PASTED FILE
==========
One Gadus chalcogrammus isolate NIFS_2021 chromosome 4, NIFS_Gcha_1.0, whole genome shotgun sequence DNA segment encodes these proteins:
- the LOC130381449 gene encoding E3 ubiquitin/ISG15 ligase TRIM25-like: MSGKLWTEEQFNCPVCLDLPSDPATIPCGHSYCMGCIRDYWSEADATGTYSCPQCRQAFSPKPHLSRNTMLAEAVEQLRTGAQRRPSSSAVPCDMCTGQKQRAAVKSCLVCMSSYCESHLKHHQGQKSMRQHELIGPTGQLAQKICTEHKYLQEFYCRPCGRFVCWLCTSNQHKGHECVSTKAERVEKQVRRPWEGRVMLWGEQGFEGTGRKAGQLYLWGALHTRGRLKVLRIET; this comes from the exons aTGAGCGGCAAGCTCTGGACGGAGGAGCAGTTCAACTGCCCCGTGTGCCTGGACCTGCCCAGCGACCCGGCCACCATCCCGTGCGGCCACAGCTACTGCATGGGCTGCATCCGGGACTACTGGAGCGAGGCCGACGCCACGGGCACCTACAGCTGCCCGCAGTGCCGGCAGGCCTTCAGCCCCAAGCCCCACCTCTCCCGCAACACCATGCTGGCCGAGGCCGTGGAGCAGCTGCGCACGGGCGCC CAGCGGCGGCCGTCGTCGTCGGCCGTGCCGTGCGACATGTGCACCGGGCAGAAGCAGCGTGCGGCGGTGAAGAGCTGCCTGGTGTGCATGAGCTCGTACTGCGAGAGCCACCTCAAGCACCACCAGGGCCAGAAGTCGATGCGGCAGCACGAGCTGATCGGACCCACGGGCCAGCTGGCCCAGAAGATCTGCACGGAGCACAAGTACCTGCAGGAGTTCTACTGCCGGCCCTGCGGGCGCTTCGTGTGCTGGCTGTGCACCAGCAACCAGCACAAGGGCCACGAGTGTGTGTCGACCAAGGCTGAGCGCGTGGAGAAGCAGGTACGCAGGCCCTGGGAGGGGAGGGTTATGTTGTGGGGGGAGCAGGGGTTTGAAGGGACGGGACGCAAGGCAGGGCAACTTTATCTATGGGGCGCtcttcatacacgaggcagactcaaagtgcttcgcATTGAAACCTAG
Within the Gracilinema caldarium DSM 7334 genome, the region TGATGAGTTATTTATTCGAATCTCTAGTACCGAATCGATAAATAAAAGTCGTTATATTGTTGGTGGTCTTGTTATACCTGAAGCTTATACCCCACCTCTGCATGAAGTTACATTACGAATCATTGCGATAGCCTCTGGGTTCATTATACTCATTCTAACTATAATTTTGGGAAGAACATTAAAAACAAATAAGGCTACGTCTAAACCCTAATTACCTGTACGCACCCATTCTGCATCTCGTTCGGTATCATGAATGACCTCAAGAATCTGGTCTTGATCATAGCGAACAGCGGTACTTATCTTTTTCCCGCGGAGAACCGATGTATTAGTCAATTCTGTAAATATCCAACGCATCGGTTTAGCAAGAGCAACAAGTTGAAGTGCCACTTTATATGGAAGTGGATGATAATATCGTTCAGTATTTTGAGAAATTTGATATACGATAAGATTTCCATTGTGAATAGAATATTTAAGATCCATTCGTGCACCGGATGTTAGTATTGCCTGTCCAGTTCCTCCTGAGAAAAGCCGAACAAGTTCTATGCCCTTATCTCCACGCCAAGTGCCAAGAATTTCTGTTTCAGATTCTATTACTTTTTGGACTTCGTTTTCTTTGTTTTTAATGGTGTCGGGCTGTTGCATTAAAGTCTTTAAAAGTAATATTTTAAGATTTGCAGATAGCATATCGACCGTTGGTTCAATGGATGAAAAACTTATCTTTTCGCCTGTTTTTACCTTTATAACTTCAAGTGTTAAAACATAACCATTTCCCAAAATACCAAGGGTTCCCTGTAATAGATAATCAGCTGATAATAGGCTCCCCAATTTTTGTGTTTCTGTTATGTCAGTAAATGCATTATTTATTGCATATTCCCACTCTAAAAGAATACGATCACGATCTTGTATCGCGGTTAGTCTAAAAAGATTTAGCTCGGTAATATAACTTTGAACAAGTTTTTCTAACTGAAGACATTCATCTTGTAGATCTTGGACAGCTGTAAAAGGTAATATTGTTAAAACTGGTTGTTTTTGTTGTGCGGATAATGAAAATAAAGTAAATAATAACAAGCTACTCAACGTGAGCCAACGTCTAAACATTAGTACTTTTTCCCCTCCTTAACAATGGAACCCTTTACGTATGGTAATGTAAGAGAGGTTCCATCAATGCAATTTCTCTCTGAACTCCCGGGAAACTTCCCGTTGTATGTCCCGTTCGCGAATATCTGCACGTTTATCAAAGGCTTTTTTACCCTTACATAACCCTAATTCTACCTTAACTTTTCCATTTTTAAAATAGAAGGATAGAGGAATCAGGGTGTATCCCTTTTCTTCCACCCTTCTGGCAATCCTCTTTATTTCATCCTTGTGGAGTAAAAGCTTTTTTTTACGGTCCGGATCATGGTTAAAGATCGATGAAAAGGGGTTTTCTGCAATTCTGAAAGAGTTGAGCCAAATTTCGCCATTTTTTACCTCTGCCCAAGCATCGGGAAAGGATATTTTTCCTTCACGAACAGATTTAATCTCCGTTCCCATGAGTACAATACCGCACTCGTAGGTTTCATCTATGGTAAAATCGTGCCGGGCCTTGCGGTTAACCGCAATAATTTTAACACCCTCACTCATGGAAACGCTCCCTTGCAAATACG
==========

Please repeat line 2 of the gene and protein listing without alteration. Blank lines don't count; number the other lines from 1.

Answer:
- the LOC130381449 gene encoding E3 ubiquitin/ISG15 ligase TRIM25-like: MSGKLWTEEQFNCPVCLDLPSDPATIPCGHSYCMGCIRDYWSEADATGTYSCPQCRQAFSPKPHLSRNTMLAEAVEQLRTGAQRRPSSSAVPCDMCTGQKQRAAVKSCLVCMSSYCESHLKHHQGQKSMRQHELIGPTGQLAQKICTEHKYLQEFYCRPCGRFVCWLCTSNQHKGHECVSTKAERVEKQVRRPWEGRVMLWGEQGFEGTGRKAGQLYLWGALHTRGRLKVLRIET; this comes from the exons aTGAGCGGCAAGCTCTGGACGGAGGAGCAGTTCAACTGCCCCGTGTGCCTGGACCTGCCCAGCGACCCGGCCACCATCCCGTGCGGCCACAGCTACTGCATGGGCTGCATCCGGGACTACTGGAGCGAGGCCGACGCCACGGGCACCTACAGCTGCCCGCAGTGCCGGCAGGCCTTCAGCCCCAAGCCCCACCTCTCCCGCAACACCATGCTGGCCGAGGCCGTGGAGCAGCTGCGCACGGGCGCC CAGCGGCGGCCGTCGTCGTCGGCCGTGCCGTGCGACATGTGCACCGGGCAGAAGCAGCGTGCGGCGGTGAAGAGCTGCCTGGTGTGCATGAGCTCGTACTGCGAGAGCCACCTCAAGCACCACCAGGGCCAGAAGTCGATGCGGCAGCACGAGCTGATCGGACCCACGGGCCAGCTGGCCCAGAAGATCTGCACGGAGCACAAGTACCTGCAGGAGTTCTACTGCCGGCCCTGCGGGCGCTTCGTGTGCTGGCTGTGCACCAGCAACCAGCACAAGGGCCACGAGTGTGTGTCGACCAAGGCTGAGCGCGTGGAGAAGCAGGTACGCAGGCCCTGGGAGGGGAGGGTTATGTTGTGGGGGGAGCAGGGGTTTGAAGGGACGGGACGCAAGGCAGGGCAACTTTATCTATGGGGCGCtcttcatacacgaggcagactcaaagtgcttcgcATTGAAACCTAG